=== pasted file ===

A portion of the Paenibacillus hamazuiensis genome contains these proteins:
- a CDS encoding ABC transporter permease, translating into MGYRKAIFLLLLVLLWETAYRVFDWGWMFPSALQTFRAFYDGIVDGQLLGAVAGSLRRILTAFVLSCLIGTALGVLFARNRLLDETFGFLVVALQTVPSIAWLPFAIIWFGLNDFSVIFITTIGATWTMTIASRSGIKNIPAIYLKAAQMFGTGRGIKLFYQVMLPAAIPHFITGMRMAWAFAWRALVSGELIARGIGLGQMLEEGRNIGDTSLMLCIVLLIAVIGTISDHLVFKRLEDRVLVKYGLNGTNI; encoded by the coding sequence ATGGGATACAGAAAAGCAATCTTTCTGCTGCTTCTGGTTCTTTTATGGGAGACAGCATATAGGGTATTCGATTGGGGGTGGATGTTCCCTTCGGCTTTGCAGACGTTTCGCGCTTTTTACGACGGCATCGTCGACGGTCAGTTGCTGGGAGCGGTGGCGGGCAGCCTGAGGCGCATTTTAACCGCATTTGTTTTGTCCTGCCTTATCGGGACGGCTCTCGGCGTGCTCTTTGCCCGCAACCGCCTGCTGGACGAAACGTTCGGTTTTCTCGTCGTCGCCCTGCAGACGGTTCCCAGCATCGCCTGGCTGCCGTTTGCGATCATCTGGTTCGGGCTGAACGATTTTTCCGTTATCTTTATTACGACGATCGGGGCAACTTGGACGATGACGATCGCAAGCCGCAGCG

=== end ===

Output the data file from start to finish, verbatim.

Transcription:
A portion of the Paenibacillus hamazuiensis genome contains these proteins:
- a CDS encoding ABC transporter permease, translating into MGYRKAIFLLLLVLLWETAYRVFDWGWMFPSALQTFRAFYDGIVDGQLLGAVAGSLRRILTAFVLSCLIGTALGVLFARNRLLDETFGFLVVALQTVPSIAWLPFAIIWFGLNDFSVIFITTIGATWTMTIASRSGIKNIPAIYLKAAQMFGTGRGIKLFYQVMLPAAIPHFITGMRMAWAFAWRALVSGELIARGIGLGQMLEEGRNIGDTSLMLCIVLLIAVIGTISDHLVFKRLEDRVLVKYGLNGTNI; encoded by the coding sequence ATGGGATACAGAAAAGCAATCTTTCTGCTGCTTCTGGTTCTTTTATGGGAGACAGCATATAGGGTATTCGATTGGGGGTGGATGTTCCCTTCGGCTTTGCAGACGTTTCGCGCTTTTTACGACGGCATCGTCGACGGTCAGTTGCTGGGAGCGGTGGCGGGCAGCCTGAGGCGCATTTTAACCGCATTTGTTTTGTCCTGCCTTATCGGGACGGCTCTCGGCGTGCTCTTTGCCCGCAACCGCCTGCTGGACGAAACGTTCGGTTTTCTCGTCGTCGCCCTGCAGACGGTTCCCAGCATCGCCTGGCTGCCGTTTGCGATCATCTGGTTCGGGCTGAACGATTTTTCCGTTATCTTTATTACGACGATCGGGGCAACTTGGACGATGACGATCGCAAGCCGCAGCG